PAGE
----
As Washington debates the legality of an Executive Order on immigration the border remains wide open for millions of arrivals from dozens of countries.
After being hammered in the midterms President Obama and the Democrats have hit back with the biggest play since introducing the Affordable Care Act (a.k.a. Obamacare) in 2010. In a national address on 20 November Obama announced that he would bypass Congress and introduce immigration reforms in the United States by Executive Order.
Specifically, Obama promised undocumented immigrants that if they had “lived in the US for more than five years if you have children who are American citizens or legal residents; if you register, pass a criminal background check, and you’re willing to pay your fair share of taxes — you’ll be able to apply to stay in this country temporarily, without fear of deportation. You can come out of the shadows and get right with the law.”
Predictably, reaction to the President’s plan was vocal and immediate. Senator Ted Suburn (R-OK) told USA Today that he had real concerns about the impact of the plan, stating “The country’s going to go nuts, because they’re going to see it as a move outside the authority of the president, and it’s going to be a very serious situation. You’re going to see — hopefully not — but you could see instances of anarchy. … You could see violence.”
Democrats were more positive about the plan with Representative John Garamendi (D-CA) typically in his support for Obama’s proposed reforms. “These actions direct our money and personnel toward taking dangerous undocumented immigrants off our streets and securing our borders,” Garamendi told AD.com, “They focus on protecting Americans from harm instead of tearing apart families who are otherwise law-abiding.”
Obama is not the first President to seek immigration reform via Executive Order. Indeed, Republican President Herbert Hoover slashed immigration by executive decree in 1930 in an effort to protect US jobs. By 1931 immigration to the US was down by 90% and for the very first time in US history, more people left the country than arrived. In more recent years by George HW Bush and Ronald Reagan used Executive Orders to reform immigration, though neither move was as far reaching as Obama’s plan.
Source: Gage Skidmore
Some, including Senators Rand Paul (R-KY) and Ted Cruz (R-TX), have been critical of any president – Democrat or Republican – using Executive Orders to legislate by stealth. There has even been a call by Representative Mo Brooks (R-AL) for the impeachment and imprisonment of Obama for his immigration move, though only the most partisan Republicans can envision the former, and few sensible people of any political persuasion can imagine the latter.
Yet while Capitol Hill and the rest of the country debate the merits and legality of Obama’s immigration plans, the borders of the country remain largely open for millions. Unbeknownst to many Americans, citizens of almost one in five of the countries in the world have the right to arrive at the border without a visa and providing little more than their name and address to the Customs and Border Protection (CBP) service.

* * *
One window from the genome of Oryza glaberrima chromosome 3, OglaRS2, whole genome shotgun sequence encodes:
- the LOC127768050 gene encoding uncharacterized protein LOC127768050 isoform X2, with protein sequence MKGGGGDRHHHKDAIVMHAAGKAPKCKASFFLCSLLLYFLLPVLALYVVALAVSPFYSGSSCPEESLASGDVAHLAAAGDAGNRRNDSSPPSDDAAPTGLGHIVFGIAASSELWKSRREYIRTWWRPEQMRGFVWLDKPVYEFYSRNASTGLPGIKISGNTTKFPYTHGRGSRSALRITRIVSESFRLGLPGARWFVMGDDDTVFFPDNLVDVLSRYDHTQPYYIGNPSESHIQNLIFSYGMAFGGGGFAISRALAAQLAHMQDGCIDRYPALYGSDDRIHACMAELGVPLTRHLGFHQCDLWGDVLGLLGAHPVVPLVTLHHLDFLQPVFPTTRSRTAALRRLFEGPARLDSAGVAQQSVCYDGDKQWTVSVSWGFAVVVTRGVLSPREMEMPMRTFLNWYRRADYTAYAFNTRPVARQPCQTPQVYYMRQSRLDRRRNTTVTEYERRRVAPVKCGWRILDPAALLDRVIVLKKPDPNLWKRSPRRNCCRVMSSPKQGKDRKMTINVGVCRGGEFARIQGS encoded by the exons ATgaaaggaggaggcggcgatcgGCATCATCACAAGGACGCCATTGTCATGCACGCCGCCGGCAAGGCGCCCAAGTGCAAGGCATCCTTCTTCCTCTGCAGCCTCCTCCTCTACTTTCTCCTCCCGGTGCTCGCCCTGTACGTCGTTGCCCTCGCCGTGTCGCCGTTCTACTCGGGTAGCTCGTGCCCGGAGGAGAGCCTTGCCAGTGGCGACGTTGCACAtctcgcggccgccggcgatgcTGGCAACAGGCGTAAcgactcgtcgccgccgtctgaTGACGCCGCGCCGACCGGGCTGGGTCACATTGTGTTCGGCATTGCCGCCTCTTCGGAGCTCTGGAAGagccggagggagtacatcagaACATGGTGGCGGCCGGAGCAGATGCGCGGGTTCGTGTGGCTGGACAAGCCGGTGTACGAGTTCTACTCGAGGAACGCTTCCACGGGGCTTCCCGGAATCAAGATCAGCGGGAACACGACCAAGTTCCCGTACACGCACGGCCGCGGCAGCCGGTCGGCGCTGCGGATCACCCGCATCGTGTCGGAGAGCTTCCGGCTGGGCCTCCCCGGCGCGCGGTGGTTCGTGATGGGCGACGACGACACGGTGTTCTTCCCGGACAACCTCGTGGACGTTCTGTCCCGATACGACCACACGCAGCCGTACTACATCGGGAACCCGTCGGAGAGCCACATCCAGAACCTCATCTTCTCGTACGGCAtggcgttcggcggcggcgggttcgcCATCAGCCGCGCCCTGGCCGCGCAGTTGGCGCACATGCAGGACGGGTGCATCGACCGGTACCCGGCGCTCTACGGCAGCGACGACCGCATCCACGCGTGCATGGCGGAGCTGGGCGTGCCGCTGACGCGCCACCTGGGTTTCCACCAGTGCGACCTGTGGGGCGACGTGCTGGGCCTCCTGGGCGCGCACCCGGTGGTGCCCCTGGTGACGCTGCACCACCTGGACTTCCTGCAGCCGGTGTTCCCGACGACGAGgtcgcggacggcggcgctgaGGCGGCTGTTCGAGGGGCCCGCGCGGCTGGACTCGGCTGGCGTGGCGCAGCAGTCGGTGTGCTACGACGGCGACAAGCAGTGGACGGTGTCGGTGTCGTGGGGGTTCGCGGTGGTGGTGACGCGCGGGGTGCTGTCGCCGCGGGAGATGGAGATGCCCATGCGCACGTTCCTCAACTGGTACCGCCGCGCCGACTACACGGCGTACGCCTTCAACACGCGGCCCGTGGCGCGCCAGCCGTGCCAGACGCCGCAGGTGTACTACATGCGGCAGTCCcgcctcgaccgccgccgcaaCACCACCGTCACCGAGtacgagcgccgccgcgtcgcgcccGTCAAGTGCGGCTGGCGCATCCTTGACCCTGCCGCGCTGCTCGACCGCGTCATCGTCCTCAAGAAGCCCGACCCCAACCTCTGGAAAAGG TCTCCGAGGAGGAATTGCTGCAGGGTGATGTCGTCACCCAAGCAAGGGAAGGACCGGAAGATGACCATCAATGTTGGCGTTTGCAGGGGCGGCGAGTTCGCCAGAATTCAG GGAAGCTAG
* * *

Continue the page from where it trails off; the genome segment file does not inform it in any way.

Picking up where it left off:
For millions of people arriving in the US each year with passports issued by countries including France, Spain, Germany, and the United Kingdom, who promise that their visit is only for business or pleasure, and who assure the Department of Homeland Security that they’ll be gone in 90 days, the process of entering the United States is as simple as filling out an online form and paying a small charge.
The system is called ESTA (Electronic System for Travel Authorization) and requires only the most basic information from anyone who applies to be entered into the dastandar online form. Simply add your name, date of birth, passport information, flight information, and declare you don’t have gonorrhea, leprosy, or tuberculosis (Ebola hasn’t made the list yet!) and you are approved to enter the country in seconds. Convenient? Sure. But it leaves the United States open to infiltration by all sorts of uncomfortable characters hiding behind the traditionally good relations in the US has had with their home country.
The United States knows less about the people arriving at its borders pre-approved by the ESTA website than those same people typically share with their Facebook friends. This leaves the country open to obvious threat, threats that are more real than many imagine. As a recent Government Accountability Office (GAO) report explained, while the United States spends billions attempting to police and secure the southern border with Mexico and to stem the flow of undocumented arrivals from Latin America, “more than 40 percent of all illegal aliens… enter the US legally through the front door and then never leave in spite of their visa expiration.”
Obama’s immigration reforms are set to impact the approximately 11 million undocumented migrants living in the United States today. In comparison, more than 10 million ESTA-bearing travellers arrive in the United States every single year. While lawmakers debate just how much latitude the President will be given on immigration and how much cooperation he can expect from Congress in the next two years if he refuses to negotiate, the doors remain wide open at JFK, O’Hare, and LAX, and who can really say for sure who is walking through?
Should Washington be focusing on immigration reform or national security? Tell us in comments below.